Seawater carbonate chemistry and diatom silica production in the Southern Ocean

DOI

Diatoms, large bloom-forming marine microorganisms, build frustules out of silicate, which ballasts the cells and aids their export to the deep ocean. This unique physiology forges an important link between the marine silicon and carbon cycles. However, the effect of ocean acidification on the silicification of diatoms is unclear. Here we show that diatom silicification strongly diminishes with increased acidity in a natural Antarctic community. Analyses of single cells from within the community reveal that the effect of reduced pH on silicification differs among taxa, with several species having significantly reduced silica incorporation at CO2 levels equivalent to those projected for 2100. These findings suggest that, before the end of this century, ocean acidification may influence the carbon and silicon cycle by both altering the composition of the diatom assemblages and reducing cell ballasting, which will probably alter vertical flux of these elements to the deep ocean.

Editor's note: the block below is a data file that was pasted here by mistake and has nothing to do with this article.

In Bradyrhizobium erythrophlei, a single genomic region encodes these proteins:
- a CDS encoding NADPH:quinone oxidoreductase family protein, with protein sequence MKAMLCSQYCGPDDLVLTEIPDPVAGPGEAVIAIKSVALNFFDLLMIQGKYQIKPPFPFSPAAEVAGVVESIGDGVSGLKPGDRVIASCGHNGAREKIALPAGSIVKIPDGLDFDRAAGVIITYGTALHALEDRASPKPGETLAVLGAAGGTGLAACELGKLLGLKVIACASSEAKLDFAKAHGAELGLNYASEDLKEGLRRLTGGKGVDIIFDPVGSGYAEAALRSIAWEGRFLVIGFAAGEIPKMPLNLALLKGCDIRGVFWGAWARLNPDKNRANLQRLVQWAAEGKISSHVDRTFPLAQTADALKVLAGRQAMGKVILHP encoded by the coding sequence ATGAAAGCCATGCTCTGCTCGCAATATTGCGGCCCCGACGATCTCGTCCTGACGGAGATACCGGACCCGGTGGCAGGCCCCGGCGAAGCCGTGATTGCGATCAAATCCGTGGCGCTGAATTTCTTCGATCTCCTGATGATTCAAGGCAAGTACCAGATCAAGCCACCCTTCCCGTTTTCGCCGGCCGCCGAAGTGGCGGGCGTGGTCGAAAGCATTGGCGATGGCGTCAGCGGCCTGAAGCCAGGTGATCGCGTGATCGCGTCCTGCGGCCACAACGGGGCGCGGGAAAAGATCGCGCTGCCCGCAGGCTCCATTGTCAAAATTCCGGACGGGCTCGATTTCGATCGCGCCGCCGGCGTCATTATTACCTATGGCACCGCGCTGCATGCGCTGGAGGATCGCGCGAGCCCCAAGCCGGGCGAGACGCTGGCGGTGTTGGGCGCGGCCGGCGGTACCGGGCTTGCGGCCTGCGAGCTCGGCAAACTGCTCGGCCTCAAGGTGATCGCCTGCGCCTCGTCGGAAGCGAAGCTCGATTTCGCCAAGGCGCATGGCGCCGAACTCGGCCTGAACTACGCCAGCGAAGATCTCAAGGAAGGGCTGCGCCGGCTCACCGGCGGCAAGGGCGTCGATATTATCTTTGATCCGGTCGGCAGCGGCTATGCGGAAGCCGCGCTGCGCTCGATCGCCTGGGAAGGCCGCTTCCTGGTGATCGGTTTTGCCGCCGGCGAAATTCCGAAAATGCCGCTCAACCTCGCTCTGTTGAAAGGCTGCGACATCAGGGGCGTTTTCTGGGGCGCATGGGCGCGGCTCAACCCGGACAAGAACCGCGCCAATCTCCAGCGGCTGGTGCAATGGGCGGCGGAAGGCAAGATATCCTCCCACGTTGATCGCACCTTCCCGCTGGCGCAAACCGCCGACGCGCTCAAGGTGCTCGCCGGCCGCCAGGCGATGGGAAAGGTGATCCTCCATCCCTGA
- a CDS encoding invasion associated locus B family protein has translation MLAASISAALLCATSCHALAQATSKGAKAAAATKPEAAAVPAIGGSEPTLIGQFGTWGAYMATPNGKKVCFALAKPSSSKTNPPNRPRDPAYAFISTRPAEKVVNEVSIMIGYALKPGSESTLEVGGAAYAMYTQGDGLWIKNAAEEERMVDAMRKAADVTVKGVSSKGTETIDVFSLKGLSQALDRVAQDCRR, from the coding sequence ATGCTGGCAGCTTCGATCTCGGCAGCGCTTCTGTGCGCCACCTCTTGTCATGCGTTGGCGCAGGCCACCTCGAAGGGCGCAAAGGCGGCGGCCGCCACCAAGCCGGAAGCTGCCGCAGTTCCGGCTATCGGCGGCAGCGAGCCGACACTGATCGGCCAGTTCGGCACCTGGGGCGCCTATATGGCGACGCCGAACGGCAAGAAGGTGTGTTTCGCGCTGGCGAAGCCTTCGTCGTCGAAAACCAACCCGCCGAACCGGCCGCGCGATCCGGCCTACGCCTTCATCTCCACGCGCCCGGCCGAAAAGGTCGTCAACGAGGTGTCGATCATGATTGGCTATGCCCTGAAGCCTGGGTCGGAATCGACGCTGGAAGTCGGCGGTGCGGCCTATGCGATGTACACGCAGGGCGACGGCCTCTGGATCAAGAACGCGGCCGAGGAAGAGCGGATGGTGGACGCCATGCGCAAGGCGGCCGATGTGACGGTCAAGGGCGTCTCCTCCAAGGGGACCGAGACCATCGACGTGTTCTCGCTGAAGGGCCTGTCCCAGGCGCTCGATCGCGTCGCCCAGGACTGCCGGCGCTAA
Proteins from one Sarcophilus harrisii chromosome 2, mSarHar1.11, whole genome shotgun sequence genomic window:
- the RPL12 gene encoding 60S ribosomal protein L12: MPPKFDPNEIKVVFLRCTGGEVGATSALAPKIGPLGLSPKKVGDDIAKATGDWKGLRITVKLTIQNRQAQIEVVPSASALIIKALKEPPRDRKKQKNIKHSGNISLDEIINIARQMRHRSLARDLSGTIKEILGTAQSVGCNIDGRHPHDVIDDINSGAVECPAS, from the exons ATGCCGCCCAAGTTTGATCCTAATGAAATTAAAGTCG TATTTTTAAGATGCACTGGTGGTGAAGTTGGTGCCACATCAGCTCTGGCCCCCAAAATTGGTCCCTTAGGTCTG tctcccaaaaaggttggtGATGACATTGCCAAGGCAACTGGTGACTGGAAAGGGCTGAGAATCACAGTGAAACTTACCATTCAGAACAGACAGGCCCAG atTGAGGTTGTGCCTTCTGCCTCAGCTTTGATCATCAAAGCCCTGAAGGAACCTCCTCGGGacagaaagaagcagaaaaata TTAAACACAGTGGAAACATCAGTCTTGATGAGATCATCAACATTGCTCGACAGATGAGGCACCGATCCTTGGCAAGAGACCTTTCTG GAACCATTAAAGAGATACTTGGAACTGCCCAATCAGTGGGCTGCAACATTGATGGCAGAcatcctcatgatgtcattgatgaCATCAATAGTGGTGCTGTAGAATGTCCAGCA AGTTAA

In order to allow full comparability with other ocean acidification data sets, the R package seacarb (Gattuso et al, 2019) was used to compute a complete and consistent set of carbonate system variables, as described by Nisumaa et al. (2010). In this dataset the original values were archived in addition with the recalculated parameters (see related PI). The date of carbonate chemistry calculation by seacarb is 2020-03-18.

Identifier
DOI https://doi.org/10.1594/PANGAEA.914329
Related Identifier https://doi.org/10.1038/s41558-019-0557-y
Related Identifier https://doi.org/10.26179/5c3e745a9b071
Related Identifier https://CRAN.R-project.org/package=seacarb
Metadata Access https://ws.pangaea.de/oai/provider?verb=GetRecord&metadataPrefix=datacite4&identifier=oai:pangaea.de:doi:10.1594/PANGAEA.914329
Provenance
Creator Petrou, Katherina; Baker, Kirralee G; Nielsen, Daniel A; Hancock, Alyce M; Schulz, Kai Georg; Davidson, Andrew T
Publisher PANGAEA - Data Publisher for Earth & Environmental Science
Contributor Yang, Yan
Publication Year 2019
Rights Creative Commons Attribution 4.0 International
OpenAccess true
Representation
Language English
Resource Type Dataset
Format text/tab-separated-values
Size 104844 data points
Discipline Earth System Research
Spatial Coverage (77.967 LON, -68.583 LAT)